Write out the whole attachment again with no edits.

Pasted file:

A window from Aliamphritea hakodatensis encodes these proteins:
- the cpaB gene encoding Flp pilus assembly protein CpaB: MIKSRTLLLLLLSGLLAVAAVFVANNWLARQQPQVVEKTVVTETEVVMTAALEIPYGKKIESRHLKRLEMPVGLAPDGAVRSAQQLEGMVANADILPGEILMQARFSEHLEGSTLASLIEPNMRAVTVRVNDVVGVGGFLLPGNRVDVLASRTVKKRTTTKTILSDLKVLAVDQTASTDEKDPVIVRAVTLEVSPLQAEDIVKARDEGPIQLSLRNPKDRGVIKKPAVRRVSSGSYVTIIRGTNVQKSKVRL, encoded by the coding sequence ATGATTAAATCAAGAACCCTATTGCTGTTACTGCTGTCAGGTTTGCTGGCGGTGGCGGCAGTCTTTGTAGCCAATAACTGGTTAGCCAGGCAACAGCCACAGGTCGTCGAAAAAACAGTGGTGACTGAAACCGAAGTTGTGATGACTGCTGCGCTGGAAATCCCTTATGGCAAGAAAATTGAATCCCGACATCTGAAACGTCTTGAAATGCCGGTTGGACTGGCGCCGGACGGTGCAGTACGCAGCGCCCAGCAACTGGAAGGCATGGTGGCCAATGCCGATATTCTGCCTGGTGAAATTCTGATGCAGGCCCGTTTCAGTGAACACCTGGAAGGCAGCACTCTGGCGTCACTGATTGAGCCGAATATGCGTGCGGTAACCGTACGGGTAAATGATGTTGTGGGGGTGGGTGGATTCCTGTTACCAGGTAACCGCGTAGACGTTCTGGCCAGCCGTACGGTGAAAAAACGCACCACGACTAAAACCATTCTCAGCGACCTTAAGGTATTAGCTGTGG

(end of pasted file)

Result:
A window from Aliamphritea hakodatensis encodes these proteins:
- the cpaB gene encoding Flp pilus assembly protein CpaB: MIKSRTLLLLLLSGLLAVAAVFVANNWLARQQPQVVEKTVVTETEVVMTAALEIPYGKKIESRHLKRLEMPVGLAPDGAVRSAQQLEGMVANADILPGEILMQARFSEHLEGSTLASLIEPNMRAVTVRVNDVVGVGGFLLPGNRVDVLASRTVKKRTTTKTILSDLKVLAVDQTASTDEKDPVIVRAVTLEVSPLQAEDIVKARDEGPIQLSLRNPKDRGVIKKPAVRRVSSGSYVTIIRGTNVQKSKVRL, encoded by the coding sequence ATGATTAAATCAAGAACCCTATTGCTGTTACTGCTGTCAGGTTTGCTGGCGGTGGCGGCAGTCTTTGTAGCCAATAACTGGTTAGCCAGGCAACAGCCACAGGTCGTCGAAAAAACAGTGGTGACTGAAACCGAAGTTGTGATGACTGCTGCGCTGGAAATCCCTTATGGCAAGAAAATTGAATCCCGACATCTGAAACGTCTTGAAATGCCGGTTGGACTGGCGCCGGACGGTGCAGTACGCAGCGCCCAGCAACTGGAAGGCATGGTGGCCAATGCCGATATTCTGCCTGGTGAAATTCTGATGCAGGCCCGTTTCAGTGAACACCTGGAAGGCAGCACTCTGGCGTCACTGATTGAGCCGAATATGCGTGCGGTAACCGTACGGGTAAATGATGTTGTGGGGGTGGGTGGATTCCTGTTACCAGGTAACCGCGTAGACGTTCTGGCCAGCCGTACGGTGAAAAAACGCACCACGACTAAAACCATTCTCAGCGACCTTAAGGTATTAGCTGTGG